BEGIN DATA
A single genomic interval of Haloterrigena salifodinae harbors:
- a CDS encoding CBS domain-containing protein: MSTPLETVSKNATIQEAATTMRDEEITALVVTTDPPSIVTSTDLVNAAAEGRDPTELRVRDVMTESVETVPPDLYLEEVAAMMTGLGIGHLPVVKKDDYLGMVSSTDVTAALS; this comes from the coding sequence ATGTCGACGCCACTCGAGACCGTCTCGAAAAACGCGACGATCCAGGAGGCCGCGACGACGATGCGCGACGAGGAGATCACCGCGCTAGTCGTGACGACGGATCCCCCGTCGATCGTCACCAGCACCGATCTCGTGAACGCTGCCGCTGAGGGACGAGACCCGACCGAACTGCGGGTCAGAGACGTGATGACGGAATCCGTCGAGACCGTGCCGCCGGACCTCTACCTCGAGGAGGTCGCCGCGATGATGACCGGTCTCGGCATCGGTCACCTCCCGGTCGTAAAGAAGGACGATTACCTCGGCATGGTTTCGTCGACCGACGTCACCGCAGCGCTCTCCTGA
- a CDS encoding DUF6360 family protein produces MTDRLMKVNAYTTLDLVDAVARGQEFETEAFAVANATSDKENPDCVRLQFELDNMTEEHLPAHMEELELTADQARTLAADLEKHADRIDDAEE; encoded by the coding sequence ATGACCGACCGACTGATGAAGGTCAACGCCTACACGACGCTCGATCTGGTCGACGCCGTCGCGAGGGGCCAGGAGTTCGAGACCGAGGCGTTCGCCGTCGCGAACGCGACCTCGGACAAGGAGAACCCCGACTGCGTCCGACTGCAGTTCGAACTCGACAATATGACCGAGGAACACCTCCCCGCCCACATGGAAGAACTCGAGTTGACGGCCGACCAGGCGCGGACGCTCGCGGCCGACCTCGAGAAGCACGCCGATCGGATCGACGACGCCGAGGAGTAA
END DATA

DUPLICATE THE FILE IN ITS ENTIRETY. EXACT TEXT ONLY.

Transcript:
A single genomic interval of Haloterrigena salifodinae harbors:
- a CDS encoding CBS domain-containing protein: MSTPLETVSKNATIQEAATTMRDEEITALVVTTDPPSIVTSTDLVNAAAEGRDPTELRVRDVMTESVETVPPDLYLEEVAAMMTGLGIGHLPVVKKDDYLGMVSSTDVTAALS; this comes from the coding sequence ATGTCGACGCCACTCGAGACCGTCTCGAAAAACGCGACGATCCAGGAGGCCGCGACGACGATGCGCGACGAGGAGATCACCGCGCTAGTCGTGACGACGGATCCCCCGTCGATCGTCACCAGCACCGATCTCGTGAACGCTGCCGCTGAGGGACGAGACCCGACCGAACTGCGGGTCAGAGACGTGATGACGGAATCCGTCGAGACCGTGCCGCCGGACCTCTACCTCGAGGAGGTCGCCGCGATGATGACCGGTCTCGGCATCGGTCACCTCCCGGTCGTAAAGAAGGACGATTACCTCGGCATGGTTTCGTCGACCGACGTCACCGCAGCGCTCTCCTGA
- a CDS encoding DUF6360 family protein produces MTDRLMKVNAYTTLDLVDAVARGQEFETEAFAVANATSDKENPDCVRLQFELDNMTEEHLPAHMEELELTADQARTLAADLEKHADRIDDAEE; encoded by the coding sequence ATGACCGACCGACTGATGAAGGTCAACGCCTACACGACGCTCGATCTGGTCGACGCCGTCGCGAGGGGCCAGGAGTTCGAGACCGAGGCGTTCGCCGTCGCGAACGCGACCTCGGACAAGGAGAACCCCGACTGCGTCCGACTGCAGTTCGAACTCGACAATATGACCGAGGAACACCTCCCCGCCCACATGGAAGAACTCGAGTTGACGGCCGACCAGGCGCGGACGCTCGCGGCCGACCTCGAGAAGCACGCCGATCGGATCGACGACGCCGAGGAGTAA